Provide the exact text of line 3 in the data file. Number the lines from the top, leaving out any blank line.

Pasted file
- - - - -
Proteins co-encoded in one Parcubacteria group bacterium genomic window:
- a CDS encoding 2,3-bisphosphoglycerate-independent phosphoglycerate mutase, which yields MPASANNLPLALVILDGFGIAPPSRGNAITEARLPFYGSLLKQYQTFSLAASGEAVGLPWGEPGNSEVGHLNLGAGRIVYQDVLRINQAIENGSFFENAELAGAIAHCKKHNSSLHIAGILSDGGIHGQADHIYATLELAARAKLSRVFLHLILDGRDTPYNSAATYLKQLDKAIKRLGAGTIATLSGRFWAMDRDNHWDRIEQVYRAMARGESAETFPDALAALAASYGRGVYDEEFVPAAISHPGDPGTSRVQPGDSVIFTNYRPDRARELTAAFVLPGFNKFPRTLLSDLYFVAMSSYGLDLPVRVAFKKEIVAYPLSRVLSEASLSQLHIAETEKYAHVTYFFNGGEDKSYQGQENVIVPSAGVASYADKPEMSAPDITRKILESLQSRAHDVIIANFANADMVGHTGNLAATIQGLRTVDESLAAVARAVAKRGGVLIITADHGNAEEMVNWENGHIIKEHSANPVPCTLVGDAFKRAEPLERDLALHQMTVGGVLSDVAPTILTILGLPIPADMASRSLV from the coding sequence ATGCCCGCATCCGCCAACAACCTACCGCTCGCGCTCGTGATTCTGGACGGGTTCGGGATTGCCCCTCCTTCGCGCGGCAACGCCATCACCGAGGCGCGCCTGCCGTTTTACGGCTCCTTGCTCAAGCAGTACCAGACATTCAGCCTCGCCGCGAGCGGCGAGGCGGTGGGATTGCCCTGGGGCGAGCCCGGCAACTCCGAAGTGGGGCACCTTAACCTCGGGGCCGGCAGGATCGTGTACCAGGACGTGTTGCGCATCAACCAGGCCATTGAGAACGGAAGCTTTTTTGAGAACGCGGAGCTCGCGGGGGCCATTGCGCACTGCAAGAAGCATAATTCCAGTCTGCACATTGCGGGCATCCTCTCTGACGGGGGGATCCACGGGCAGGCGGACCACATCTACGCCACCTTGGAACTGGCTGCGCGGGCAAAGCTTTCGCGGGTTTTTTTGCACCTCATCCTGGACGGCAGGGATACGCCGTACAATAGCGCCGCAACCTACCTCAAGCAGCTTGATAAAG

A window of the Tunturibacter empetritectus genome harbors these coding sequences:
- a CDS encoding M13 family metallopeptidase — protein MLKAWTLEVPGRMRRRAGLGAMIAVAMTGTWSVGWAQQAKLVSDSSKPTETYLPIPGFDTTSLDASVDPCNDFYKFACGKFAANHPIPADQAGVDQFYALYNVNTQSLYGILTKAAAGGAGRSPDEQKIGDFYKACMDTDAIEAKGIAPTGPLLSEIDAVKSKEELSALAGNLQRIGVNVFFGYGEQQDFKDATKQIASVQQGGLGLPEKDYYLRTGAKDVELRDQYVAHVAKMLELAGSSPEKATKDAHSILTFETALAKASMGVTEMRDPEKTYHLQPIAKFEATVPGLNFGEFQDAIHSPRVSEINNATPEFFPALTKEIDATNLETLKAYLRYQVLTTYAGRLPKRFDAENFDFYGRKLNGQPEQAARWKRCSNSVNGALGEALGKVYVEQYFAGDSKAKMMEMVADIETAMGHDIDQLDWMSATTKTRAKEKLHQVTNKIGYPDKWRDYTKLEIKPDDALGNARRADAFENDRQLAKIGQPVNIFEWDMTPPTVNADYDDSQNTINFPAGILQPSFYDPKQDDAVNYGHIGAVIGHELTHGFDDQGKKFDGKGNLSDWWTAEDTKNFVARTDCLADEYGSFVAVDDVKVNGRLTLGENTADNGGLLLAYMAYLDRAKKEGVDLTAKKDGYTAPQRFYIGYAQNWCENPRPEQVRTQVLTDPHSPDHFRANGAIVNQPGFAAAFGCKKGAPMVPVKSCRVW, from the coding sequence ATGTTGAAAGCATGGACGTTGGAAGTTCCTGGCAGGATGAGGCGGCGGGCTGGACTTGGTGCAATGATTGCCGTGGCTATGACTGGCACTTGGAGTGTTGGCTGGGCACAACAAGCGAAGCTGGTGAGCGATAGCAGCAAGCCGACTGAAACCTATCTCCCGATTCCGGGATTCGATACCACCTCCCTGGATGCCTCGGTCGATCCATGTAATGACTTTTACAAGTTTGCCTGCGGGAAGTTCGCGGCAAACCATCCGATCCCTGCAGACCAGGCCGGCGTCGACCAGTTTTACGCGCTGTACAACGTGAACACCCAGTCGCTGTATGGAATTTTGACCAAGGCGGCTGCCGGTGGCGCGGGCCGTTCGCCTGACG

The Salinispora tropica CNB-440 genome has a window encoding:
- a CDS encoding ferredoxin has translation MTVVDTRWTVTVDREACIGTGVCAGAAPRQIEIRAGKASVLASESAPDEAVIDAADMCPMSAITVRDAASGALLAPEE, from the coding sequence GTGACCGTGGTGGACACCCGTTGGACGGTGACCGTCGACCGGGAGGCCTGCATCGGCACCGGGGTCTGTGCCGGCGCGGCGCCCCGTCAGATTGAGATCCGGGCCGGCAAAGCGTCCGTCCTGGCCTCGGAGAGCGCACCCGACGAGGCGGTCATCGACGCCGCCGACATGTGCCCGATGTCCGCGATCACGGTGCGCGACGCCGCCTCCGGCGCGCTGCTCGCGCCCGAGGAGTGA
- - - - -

A window of the Tunturibacter empetritectus genome harbors these coding sequences: